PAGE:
The hybrid dilemma – navigating Delta and the great work reshuffle

Peter Griffin

Peter Griffin

When you are the biggest software company in the world, employing 180,000 employees and touting a product line-up of hybrid working tools, the pandemic is a perfect opportunity to eat your own dog food.

So it has been for Microsoft, which announced last week it was scrapping a plan for its staff to return to the office on October 4. Microsoft CEO Satya Nadella blamed the new set of circumstances that have arisen with the arrival of the Delta coronavirus variant and said employees would be given 30 days notice when the company was ready for them to return to the office.

Microsoft product lines such as the Azure Cloud, Microsoft 365 and its collaboration platform Teams have experienced strong demand through the pandemic. But a peer-reviewed study based on Microsoft’s own experience of the pandemic raises warning flags for any CEO of a large organisation facing the prospect of hybrid working being the indefinite new normal.

Lockdown behaviour

Microsoft researchers writing in the journal Nature Human Behaviour outlined the results of a study that looked at anonymised emails, calendars, instant messages, video/audio calls and workweek hours of 61,182 US Microsoft employees over the first six months of 2020.

They found that the transition to working from home driven by lockdowns in the US as coronavirus infections began to skyrocket, had a detrimental impact on the level of collaboration at Microsoft.

“Firm-wide remote work caused the collaboration network of workers to become more static and siloed, with fewer bridges between disparate parts,” the researchers noted. 

“Furthermore, there was a decrease in synchronous communication and an increase in asynchronous communication. Together, these effects may make it harder for employees to acquire and share new information across the network.”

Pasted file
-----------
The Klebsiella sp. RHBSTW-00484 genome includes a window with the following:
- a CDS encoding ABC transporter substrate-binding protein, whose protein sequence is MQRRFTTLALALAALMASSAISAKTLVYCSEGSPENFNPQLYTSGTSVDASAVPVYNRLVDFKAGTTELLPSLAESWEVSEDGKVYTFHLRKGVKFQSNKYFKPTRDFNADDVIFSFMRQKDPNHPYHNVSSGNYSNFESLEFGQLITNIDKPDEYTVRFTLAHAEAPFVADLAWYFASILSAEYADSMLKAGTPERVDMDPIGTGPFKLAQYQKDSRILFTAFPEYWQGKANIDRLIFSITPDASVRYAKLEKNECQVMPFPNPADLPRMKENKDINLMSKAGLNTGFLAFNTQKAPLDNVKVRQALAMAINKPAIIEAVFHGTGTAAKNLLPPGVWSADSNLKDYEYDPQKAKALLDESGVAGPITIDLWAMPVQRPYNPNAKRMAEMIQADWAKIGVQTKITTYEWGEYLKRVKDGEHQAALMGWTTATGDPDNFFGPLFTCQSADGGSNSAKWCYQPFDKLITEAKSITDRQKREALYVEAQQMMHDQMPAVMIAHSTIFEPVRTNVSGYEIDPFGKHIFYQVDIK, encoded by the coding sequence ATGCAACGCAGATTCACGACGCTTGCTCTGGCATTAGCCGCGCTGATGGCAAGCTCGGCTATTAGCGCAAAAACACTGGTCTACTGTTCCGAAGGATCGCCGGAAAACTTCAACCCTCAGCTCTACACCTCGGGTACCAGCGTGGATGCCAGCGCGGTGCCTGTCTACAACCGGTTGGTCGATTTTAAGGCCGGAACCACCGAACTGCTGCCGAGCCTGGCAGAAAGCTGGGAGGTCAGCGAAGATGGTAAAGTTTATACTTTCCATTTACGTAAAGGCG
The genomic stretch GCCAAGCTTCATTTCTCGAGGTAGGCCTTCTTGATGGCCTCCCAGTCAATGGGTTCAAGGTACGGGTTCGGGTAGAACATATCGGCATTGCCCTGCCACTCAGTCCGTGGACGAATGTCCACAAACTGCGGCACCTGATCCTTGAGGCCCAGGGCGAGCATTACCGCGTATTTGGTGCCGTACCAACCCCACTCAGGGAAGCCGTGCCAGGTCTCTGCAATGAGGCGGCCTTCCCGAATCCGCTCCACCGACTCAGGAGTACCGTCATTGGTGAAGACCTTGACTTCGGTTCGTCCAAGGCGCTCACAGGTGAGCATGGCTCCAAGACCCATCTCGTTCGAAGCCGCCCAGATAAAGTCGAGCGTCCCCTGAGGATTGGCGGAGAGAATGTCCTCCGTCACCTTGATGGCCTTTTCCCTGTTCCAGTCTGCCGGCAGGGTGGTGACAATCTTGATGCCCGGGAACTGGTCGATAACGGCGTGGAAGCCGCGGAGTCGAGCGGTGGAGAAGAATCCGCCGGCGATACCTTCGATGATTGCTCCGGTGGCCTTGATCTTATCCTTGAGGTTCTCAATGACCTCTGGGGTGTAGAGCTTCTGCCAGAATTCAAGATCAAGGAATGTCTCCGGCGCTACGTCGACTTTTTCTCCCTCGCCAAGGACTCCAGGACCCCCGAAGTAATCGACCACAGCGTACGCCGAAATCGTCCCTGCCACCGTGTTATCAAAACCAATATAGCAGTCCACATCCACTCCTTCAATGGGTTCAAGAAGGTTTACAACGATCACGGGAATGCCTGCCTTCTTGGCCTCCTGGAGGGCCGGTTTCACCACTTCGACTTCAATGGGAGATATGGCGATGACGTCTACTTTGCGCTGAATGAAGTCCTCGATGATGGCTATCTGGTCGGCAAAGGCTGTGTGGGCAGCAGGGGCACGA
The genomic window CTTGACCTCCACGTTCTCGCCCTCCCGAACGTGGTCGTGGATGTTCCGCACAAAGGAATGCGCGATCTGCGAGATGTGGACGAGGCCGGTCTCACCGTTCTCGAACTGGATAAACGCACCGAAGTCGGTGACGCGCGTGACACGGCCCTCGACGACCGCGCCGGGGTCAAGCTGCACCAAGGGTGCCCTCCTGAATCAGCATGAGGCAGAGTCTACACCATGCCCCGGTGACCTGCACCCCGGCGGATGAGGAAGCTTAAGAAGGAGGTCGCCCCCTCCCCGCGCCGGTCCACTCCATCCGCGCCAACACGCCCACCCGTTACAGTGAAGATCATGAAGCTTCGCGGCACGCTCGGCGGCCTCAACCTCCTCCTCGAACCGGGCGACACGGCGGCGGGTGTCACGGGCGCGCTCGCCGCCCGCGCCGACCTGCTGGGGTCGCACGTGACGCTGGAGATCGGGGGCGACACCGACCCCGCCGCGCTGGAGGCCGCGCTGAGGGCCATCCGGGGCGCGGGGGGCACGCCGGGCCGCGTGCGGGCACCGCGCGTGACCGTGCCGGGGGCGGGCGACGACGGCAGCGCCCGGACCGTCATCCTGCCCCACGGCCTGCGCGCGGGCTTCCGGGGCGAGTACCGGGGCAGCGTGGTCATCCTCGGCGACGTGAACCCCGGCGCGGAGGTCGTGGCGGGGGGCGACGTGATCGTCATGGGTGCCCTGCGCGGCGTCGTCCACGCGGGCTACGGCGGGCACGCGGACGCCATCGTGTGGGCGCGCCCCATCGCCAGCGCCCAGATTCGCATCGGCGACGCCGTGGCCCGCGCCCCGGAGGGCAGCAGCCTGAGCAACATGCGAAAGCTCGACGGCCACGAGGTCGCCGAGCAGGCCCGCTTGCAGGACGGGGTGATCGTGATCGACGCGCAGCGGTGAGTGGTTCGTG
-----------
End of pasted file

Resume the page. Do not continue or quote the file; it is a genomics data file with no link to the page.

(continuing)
The research represents one of the largest studies of its kind and has no doubt inspired the furious development of new features for Teams and other products to overcome barriers to collaboration in the hybrid work environment. If we don’t get hybrid work right, the economy could take a major productivity hit.

As the researchers point out: “We expect that the effects we observe on workers’ collaboration and communication patterns will impact productivity and, in the long-term, innovation. Yet, across many sectors, firms are making decisions to adopt permanent remote work policies based only on short-term data.”

An internal survey of Microsoft’s 180,000 employees in 100 countries released on the same day the Nature paper was published painted a more positive picture. 

Microsoft’s Work Trends Index 2021 – Home or the office?

Looking for focus

Microsoft’s Work Trend Index revealed that “inclusion” at the sprawling software giant was at an all-time high, with 90% of staff reporting they felt included, despite the lack of traditional ways of working together.

Around 58% of employees who plan to spend the most and least time in the office, plan to do so for the same reason – focused work.

Managers plan to spend a higher share of their time in-office than non-managerial employees (45% vs. 39%).

Satya Nadella has outlined what he calls the Great Paradox – the fact that people want flexibility in their working arrangements, but also to maintain meaningful connections with their employees.

Microsoft has been wrestling with the issue itself.

“Here at Microsoft, I can choose to work from another location, not my office for up to 50% of the time that’s flexible,” Andrew Wilson, Microsoft’s Chief Digital Officer said this week during a WorkLab Live discussion about hybrid work.

“Everybody else is doing that, but on their own timeline because they want flexibility as well. We are thinking a lot about meeting rooms, boring old meeting rooms with tables in the middle of the room and a screen at the end. That’s not really going to fly anymore. How do we create a great experience for everyone on a virtual-first basis?”